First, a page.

New Delhi: The Indian Medical Association (IMA) on Wednesday issued a ‘red alert’ for the safety of medicos and medical administrators involved in coronavirus containment efforts.
As per the data of IMA National COVID registry data, of the total 1,302 doctors have been infected, 99 of them have lost their lives fighting against COVID, where 75 per cent of them being above the age of 50 years. While the data suggests that both senior and young doctors are equally vulnerable to the infection, the subsequent mortality has been on the higher side among the elderly.
“While the Medical Profession remains the beacon of hope for the nation to lead the exit from the pandemic, COVID death among doctors has become a matter of great concern. IMA strongly advocates the leadership of doctors in adopting all scientific best practices,” Dr Rajan Sharma, National President, IMA.
“Wide dissemination of such knowledge is happening through an avalanche of webinars helping doctors to face the challenge. Since the administrative gaps are being addressed, clinics and Nursing Homes have opened, hospitals are functioning to capacity. Doctors need to take charge of the situation and ensure the safety of themselves, their families, their colleagues and staff,” added Sharma.
As per the IMA, a feedback system from the doctors, employees and public needs to be in place. Cleaning and sanitizing protocols should be meticulously adhered to. “Recovery is the norm; death is an exception: even for doctors,” it stressed.”While this is on expected lines there is scope for lessening deaths across the age spectrum.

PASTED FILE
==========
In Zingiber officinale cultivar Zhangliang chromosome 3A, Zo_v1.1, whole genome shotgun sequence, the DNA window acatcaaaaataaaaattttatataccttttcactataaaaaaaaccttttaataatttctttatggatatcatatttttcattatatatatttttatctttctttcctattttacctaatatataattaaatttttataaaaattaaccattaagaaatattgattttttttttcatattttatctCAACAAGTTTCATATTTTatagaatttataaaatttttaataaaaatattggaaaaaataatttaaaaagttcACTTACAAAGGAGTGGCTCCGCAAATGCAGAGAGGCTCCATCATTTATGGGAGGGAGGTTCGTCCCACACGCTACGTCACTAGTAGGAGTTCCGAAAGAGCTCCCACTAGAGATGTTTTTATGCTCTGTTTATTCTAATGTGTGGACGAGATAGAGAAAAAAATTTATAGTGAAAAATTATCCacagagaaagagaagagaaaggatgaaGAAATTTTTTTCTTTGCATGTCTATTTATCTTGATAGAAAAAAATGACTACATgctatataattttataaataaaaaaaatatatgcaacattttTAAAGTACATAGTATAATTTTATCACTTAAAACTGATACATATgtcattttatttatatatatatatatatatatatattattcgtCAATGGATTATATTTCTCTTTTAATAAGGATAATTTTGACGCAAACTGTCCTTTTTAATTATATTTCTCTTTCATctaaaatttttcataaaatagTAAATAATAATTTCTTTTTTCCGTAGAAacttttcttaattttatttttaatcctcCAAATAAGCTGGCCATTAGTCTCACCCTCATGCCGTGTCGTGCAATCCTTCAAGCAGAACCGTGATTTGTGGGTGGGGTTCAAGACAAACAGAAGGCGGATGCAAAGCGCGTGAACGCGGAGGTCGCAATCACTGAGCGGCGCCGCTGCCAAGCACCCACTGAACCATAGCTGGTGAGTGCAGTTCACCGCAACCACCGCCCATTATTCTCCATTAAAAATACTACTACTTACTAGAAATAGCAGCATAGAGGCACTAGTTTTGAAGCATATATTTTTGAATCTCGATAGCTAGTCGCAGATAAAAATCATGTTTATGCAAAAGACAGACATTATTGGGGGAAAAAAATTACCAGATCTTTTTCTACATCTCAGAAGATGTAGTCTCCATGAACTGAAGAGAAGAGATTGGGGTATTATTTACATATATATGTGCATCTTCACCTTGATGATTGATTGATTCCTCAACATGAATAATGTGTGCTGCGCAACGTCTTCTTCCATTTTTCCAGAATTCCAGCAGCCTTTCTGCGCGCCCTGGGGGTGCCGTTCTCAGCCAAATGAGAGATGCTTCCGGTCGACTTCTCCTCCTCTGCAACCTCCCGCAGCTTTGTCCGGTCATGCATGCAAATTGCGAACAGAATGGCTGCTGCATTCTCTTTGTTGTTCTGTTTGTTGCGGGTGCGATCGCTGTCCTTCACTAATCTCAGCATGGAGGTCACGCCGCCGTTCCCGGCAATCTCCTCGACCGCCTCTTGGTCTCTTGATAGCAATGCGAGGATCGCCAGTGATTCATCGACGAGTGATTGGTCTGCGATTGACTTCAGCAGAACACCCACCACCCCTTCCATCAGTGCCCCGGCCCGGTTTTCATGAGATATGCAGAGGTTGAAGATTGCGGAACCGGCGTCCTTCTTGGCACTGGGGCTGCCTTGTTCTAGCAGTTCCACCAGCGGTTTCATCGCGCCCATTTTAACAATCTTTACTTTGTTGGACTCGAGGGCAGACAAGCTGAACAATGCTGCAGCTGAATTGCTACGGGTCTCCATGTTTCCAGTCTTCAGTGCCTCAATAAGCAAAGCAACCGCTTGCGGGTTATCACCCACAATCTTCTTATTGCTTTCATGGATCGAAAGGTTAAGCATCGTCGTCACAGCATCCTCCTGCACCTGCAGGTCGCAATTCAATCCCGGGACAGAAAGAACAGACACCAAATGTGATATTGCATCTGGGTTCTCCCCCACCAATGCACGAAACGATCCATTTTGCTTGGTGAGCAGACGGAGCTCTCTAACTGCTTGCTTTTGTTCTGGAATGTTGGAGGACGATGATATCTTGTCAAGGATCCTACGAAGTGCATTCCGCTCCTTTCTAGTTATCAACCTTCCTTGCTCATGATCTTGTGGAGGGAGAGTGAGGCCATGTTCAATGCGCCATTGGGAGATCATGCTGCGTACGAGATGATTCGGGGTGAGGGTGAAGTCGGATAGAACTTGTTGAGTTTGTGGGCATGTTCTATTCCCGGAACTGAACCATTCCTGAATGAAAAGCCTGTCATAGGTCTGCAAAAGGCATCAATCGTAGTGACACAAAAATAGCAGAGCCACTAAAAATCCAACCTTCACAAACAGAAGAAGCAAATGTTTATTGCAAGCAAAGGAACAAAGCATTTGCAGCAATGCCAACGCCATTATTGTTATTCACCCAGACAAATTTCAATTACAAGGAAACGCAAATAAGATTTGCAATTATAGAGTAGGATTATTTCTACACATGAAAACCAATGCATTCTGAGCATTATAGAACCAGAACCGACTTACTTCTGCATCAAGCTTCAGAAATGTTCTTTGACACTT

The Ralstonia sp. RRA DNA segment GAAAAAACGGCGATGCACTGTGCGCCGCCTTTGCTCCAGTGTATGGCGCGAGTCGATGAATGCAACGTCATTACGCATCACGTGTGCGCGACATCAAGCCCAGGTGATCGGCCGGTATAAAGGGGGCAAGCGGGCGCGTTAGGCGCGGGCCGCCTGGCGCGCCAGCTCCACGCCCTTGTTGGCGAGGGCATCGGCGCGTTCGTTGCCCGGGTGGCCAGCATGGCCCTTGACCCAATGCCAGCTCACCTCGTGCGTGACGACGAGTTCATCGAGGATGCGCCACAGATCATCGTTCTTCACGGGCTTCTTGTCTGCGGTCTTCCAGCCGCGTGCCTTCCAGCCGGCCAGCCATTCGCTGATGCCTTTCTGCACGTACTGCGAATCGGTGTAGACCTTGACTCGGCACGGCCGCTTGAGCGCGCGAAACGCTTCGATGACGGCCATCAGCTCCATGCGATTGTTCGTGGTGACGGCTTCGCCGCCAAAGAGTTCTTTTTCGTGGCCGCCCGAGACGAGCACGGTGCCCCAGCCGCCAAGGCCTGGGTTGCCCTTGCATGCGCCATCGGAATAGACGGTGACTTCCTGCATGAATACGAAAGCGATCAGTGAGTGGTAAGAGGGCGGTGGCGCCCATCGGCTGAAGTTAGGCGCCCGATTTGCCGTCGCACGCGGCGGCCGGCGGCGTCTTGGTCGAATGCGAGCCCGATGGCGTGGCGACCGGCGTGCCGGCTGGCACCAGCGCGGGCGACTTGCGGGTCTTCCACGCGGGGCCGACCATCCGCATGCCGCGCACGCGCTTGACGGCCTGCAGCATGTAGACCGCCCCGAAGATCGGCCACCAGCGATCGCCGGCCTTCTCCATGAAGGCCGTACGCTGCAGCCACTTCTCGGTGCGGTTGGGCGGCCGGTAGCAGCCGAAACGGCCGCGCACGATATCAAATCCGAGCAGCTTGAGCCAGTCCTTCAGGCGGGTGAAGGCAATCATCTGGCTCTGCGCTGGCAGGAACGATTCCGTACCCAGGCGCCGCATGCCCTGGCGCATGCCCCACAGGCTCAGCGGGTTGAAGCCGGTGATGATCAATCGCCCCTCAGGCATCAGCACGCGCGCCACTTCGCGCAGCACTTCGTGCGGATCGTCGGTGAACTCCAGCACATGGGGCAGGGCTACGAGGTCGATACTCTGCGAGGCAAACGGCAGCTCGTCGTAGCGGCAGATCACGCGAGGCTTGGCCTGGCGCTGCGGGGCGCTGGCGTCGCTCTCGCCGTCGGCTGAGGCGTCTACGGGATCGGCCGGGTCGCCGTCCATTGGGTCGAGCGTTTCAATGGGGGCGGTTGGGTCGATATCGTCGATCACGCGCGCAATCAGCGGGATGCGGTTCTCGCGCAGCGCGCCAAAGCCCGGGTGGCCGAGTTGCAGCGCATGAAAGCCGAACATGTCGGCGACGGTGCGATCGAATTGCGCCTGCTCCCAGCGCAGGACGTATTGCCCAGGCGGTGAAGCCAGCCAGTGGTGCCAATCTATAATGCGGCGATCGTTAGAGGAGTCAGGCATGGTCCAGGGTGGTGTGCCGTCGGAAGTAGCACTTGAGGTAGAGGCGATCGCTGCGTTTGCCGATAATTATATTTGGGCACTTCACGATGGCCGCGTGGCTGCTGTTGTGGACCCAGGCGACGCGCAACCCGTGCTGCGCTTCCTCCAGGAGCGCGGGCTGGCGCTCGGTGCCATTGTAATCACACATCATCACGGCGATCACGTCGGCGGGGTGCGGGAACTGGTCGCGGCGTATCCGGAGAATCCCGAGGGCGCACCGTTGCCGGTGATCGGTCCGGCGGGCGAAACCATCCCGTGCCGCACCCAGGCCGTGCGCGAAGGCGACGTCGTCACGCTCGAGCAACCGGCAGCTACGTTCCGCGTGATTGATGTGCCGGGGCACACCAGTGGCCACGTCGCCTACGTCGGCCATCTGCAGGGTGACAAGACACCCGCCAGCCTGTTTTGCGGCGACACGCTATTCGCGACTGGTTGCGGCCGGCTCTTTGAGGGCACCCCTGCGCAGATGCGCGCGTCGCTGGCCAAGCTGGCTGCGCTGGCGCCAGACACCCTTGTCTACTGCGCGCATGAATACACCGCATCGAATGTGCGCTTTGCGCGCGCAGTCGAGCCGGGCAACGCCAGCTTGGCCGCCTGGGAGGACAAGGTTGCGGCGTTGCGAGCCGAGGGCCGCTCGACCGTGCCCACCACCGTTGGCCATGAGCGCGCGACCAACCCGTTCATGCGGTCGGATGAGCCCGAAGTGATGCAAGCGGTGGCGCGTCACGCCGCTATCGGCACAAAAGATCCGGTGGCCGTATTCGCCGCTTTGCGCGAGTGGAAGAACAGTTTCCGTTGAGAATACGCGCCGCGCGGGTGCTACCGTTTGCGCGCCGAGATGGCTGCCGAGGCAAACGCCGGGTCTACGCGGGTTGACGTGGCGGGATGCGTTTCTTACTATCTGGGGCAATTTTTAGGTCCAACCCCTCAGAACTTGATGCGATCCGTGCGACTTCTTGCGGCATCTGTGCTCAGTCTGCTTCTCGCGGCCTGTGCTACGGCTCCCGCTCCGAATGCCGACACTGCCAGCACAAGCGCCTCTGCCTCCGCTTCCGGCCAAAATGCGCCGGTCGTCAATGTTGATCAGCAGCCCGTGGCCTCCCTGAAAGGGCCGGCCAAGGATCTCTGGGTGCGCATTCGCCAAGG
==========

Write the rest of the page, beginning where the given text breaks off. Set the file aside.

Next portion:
Meticulous adherence to norms and discipline inside hospitals will have a salutary effect. Senior doctors who are decision-makers for the institutions have enhanced responsibility of taking care of their flock,’ said Dr RV Asokan, Hony Secretary General, IMA.
“Friendly and scientific batch posting needs to be implemented. Working hours should be tempered by concerns of safety. Providing for PPEs, triaging, physical distancing and sanitisers should be monitored on a ily basis. Operation theatres, labour rooms, Laboratories and casualties require special care. ICUs and Critical Care units deserve close scrutiny for adherence to best practices and protocols,” added Asokan.
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